Table 1.

Distribution and Comparison of Clinical Characteristics

Table 1.
between PSA-DT and PSA level at time of salvage ADT to ascertain whether an increase in PCSM risk could exist in men with long but not short PSA-DTs when salvage ADT was initiated at a higher versus lower PSA level. Unadjusted and adjusted hazard ratios (HRs) and associated 95% CIs with associated P values were calculated for each covariate.

Estimates of PCSM: For the purposes of illustration, cumulative incidence plots26 for PCSM were generated stratified by PSA-DT (≥6 vs <6 months) and PSA level (>12 vs ≤12 ng/mL) at the time of salvage ADT. These estimates were compared across subgroups using Gray's K-mean P value.25 The median follow-up for the study was 5.68 years and as such, 5-year point estimates of PCSM with associated 95% CIs were calculated and reported stratified by subgroup.

All P values were 2-sided, with P<.025 considered significant after Bonferroni corrections (n=2 PSA-DT groups) were made for multiple comparisons.27 All analyses were performed using SAS 9.4 (SAS Institute), except for the PCSM estimates and Gray's K-mean P value, which was calculated using R version 3.2.3 (R Foundation).

Results

Distribution and Comparison of Clinical Characteristics at Randomization

There was no significant difference in the distribution of patients, cancer, and treatment characteristics among men with a PSA-DT of <6 versus ≥6 months who started salvage ADT at a PSA level that exceeded the 3rd quartile (PSA level >12 ng/mL) versus those who did not (Table 1). However, a significantly shorter median survival (4.94 vs 6.78 years; P=.02) was seen in men with a long PSA-DT (≥6 months) and a PSA level >12 ng/mL at the time of salvage ADT compared with ≤12 ng/mL.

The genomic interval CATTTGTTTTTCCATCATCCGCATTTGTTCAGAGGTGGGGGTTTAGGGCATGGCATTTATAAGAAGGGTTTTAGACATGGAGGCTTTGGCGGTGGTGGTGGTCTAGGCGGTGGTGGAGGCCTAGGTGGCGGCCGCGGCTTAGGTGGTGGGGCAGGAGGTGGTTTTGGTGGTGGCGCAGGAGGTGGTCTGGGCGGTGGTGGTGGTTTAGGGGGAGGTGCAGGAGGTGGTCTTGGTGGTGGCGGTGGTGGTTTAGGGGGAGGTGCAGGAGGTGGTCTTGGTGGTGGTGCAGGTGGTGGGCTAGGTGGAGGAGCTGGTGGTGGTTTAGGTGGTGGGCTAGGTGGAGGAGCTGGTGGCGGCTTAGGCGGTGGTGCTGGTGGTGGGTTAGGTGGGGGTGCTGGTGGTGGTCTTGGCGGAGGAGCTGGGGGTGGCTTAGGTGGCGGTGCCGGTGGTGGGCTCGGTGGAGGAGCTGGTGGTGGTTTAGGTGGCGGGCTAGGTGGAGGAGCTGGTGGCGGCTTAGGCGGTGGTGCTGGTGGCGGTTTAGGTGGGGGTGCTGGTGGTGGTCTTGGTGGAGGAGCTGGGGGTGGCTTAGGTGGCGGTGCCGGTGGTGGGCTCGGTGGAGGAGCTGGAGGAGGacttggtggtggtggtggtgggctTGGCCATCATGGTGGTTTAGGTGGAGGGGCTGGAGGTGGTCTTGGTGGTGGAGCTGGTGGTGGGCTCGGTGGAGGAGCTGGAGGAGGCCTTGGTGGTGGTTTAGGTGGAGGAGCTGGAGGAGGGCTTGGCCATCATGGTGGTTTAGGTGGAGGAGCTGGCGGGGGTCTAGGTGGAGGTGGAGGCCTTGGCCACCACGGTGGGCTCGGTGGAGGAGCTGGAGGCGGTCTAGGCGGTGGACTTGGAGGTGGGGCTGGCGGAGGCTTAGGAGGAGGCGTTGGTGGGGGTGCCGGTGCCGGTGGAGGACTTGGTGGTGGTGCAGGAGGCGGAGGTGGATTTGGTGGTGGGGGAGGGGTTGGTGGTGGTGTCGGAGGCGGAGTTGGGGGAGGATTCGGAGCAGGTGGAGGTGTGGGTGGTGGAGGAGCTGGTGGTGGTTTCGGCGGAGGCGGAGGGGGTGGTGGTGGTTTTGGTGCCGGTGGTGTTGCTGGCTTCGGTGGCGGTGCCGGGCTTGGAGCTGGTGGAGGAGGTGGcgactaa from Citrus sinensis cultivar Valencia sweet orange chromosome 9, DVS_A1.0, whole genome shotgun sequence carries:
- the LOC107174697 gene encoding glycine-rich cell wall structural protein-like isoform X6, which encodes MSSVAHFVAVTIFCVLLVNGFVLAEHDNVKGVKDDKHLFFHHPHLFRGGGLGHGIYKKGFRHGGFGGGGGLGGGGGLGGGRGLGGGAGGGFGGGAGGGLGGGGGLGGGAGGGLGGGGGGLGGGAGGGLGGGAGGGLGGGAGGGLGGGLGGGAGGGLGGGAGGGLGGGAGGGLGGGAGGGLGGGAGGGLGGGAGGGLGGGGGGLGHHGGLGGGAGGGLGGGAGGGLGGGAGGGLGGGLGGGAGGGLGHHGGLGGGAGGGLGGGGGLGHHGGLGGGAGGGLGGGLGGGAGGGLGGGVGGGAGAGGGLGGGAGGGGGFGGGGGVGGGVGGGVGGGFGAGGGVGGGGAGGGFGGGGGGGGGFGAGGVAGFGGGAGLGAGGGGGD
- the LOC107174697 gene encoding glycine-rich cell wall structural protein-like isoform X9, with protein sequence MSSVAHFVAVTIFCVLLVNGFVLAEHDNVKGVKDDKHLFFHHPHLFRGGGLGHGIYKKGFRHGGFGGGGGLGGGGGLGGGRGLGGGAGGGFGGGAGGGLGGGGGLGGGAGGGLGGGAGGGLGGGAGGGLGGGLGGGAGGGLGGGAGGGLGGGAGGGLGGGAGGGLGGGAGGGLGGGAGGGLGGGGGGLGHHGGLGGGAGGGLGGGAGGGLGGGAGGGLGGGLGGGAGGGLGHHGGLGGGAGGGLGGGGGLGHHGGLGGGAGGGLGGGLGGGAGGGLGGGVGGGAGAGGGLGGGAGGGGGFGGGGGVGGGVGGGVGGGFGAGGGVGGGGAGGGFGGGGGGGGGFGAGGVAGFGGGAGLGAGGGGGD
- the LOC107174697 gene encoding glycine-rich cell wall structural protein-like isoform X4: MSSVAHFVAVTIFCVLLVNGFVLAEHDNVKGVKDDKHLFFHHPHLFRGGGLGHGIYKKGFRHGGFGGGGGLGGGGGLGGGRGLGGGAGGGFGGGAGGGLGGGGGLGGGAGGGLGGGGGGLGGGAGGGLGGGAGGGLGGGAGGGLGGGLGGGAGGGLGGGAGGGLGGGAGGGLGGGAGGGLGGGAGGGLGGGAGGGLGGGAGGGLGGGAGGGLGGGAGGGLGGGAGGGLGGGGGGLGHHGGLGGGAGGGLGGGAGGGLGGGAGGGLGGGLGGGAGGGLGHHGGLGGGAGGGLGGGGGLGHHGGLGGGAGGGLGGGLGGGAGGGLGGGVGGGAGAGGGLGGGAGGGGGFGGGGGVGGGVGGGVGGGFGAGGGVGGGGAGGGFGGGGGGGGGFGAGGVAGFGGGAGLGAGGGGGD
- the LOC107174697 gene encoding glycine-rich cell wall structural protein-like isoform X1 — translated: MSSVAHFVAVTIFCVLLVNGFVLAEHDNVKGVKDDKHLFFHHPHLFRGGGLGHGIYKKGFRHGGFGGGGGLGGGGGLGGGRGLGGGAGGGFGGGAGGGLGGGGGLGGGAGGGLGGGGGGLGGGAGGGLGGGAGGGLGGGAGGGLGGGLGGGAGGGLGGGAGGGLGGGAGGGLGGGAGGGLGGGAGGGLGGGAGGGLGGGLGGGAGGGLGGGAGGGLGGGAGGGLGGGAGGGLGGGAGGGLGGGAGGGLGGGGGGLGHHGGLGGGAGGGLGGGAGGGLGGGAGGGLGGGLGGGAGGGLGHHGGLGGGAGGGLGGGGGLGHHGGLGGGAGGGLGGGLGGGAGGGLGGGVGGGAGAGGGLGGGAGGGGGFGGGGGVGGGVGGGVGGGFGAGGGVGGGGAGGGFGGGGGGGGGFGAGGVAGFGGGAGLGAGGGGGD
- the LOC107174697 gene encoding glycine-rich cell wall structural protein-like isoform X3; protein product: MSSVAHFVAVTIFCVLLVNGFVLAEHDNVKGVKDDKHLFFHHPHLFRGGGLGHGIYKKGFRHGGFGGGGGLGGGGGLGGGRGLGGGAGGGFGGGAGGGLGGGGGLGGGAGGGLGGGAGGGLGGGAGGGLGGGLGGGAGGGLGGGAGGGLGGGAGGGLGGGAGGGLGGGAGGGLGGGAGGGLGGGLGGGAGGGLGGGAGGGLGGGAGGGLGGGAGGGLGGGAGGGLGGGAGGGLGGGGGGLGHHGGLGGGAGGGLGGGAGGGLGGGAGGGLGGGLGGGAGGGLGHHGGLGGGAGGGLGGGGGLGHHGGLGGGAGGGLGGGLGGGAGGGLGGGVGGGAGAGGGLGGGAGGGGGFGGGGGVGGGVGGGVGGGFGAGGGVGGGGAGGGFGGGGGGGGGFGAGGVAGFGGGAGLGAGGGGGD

Univariable and Multivariable Competing Risks Regressions

After a median follow-up of 5.68 years (interquartile range, 3.05–9.56), 49 of 54 men died (91%), with 27 deaths due to PC (accounting for 54% of deaths). PSA-DT, when evaluated as a continuous covariate (per month increase), was significantly associated with a decreasing risk of PCSM as the value of PSA-DT increased (Table 2, footnote). Moreover, among men with a long PSA-DT (≥6 months), initiating salvage ADT later (at PSA level >12 ng/mL) as opposed to earlier was associated with an increased risk of PCSM (adjusted HR, 8.84; 95% CI, 1.99–39.27; P=.004). However, this was not seen for men with a short PSA-DT (<6 months; adjusted HR, 1.16; 95% CI, 0.38–3.54; P=.79). As a result, the interaction term between PSA-DT and PSA level at salvage was significant in the multivariable analysis (Pinteraction =.05).

Estimates of PCSM

As shown in Figure 2A, cumulative incidence estimates of PCSM were significantly higher (K-mean P value=.014) among men with a PSA-DT ≥6 months who started salvage ADT at PSA level >12 ng/mL as opposed to PSA level ≤12 ng/mL. However, these estimates were not significantly different (K-mean P value=.16) among men with a PSA-DT <6 months, as shown in Figure 2B. Specifically, among men with a PSA-DT ≥6 months, the 5-year cumulative incidence point estimates of PCSM were 40.0% (95% CI, 2.58–79.48) versus 6.25% (95% CI, 1.07–18.37) among men who started salvage ADT at PSA level >12 ng/mL as opposed to PSA level ≤12 ng/mL. In comparison, among men with a PSA-DT <6 months, the 5-year cumulative incidence point estimates of PCSM were 55.56% (95% CI, 17.47–82.03) versus 50.0% (95% CI, 12.05–79.69) when salvage ADT was imitated at PSA level >12 ng/mL as opposed to PSA level ≤12 ng/mL.